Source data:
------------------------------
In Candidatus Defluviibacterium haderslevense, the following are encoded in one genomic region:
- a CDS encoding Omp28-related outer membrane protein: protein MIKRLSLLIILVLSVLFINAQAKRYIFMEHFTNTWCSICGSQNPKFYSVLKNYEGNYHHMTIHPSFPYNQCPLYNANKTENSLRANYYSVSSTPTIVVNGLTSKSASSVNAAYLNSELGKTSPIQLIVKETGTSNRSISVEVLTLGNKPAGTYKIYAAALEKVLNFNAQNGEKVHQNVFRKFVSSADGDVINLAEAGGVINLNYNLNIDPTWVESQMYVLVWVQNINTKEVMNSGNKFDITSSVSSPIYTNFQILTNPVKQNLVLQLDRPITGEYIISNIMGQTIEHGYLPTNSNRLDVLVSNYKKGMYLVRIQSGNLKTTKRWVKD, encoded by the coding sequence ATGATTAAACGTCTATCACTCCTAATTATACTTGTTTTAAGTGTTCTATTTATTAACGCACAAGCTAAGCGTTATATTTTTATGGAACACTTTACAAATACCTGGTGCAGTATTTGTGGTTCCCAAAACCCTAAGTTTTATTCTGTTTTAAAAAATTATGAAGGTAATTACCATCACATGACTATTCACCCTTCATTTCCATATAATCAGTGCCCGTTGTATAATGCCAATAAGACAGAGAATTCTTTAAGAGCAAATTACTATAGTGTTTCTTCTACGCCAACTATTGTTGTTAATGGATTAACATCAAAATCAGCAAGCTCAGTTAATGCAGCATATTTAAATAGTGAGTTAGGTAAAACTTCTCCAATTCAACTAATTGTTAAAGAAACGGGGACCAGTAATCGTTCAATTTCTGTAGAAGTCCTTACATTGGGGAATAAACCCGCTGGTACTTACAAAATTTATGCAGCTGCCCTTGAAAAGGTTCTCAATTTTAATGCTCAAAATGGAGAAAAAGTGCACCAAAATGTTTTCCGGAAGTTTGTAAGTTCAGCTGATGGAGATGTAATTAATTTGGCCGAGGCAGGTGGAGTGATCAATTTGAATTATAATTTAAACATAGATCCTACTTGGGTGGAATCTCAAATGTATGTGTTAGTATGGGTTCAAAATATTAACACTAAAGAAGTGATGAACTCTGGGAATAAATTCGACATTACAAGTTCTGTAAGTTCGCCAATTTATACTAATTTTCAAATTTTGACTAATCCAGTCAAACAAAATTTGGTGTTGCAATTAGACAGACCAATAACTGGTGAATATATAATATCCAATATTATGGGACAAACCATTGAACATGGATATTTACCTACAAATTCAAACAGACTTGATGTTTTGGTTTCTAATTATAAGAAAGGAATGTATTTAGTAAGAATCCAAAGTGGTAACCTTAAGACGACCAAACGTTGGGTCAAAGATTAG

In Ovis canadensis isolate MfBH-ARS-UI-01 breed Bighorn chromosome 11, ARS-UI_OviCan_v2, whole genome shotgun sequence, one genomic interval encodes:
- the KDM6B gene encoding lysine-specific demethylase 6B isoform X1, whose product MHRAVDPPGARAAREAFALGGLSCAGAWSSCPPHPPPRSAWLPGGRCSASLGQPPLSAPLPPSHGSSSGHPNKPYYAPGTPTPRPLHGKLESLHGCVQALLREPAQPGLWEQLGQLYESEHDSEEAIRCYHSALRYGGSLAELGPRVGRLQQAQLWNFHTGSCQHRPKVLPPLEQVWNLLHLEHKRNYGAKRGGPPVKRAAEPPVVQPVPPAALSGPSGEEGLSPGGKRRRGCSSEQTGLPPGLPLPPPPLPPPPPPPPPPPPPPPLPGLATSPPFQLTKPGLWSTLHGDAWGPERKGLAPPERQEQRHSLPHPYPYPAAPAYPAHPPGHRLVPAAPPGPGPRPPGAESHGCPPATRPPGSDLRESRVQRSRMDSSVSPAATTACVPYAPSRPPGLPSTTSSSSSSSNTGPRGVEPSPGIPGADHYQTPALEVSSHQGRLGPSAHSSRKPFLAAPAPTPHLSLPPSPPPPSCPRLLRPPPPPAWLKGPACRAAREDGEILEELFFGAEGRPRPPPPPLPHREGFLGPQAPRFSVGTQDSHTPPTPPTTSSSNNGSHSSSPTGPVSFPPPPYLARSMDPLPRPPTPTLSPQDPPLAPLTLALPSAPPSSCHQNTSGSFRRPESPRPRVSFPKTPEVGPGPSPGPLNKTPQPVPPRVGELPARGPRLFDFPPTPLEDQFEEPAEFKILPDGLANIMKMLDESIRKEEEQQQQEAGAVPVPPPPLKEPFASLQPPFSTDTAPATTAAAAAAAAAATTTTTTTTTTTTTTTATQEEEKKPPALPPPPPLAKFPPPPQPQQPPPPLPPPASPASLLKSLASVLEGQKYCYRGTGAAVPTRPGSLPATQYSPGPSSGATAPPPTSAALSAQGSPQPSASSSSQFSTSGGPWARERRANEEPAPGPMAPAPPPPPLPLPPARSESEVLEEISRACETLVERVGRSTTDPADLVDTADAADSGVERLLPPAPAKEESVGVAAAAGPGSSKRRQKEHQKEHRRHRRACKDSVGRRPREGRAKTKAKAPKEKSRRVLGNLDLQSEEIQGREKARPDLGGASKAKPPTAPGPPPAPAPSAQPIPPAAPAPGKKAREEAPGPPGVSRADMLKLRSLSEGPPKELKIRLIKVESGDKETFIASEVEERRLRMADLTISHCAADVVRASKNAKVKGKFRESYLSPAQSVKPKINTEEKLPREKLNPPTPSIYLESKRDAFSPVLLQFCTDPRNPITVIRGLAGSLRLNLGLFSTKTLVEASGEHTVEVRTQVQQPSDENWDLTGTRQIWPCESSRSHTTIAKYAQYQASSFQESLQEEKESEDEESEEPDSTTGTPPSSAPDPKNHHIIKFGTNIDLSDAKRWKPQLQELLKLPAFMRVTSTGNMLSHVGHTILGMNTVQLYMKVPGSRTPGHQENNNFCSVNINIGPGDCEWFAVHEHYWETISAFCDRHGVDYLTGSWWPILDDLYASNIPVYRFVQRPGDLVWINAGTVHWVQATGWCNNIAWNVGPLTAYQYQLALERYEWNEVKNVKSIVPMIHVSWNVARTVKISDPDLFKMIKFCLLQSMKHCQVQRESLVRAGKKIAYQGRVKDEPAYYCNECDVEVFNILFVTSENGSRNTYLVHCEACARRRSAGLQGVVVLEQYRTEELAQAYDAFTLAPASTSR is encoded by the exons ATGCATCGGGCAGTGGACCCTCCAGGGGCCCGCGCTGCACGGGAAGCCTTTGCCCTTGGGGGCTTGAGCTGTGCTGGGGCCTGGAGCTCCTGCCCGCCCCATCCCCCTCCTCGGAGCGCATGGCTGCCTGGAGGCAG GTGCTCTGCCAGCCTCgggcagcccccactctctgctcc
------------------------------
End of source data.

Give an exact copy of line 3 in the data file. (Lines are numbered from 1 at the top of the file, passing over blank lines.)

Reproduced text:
In Ovis canadensis isolate MfBH-ARS-UI-01 breed Bighorn chromosome 11, ARS-UI_OviCan_v2, whole genome shotgun sequence, one genomic interval encodes: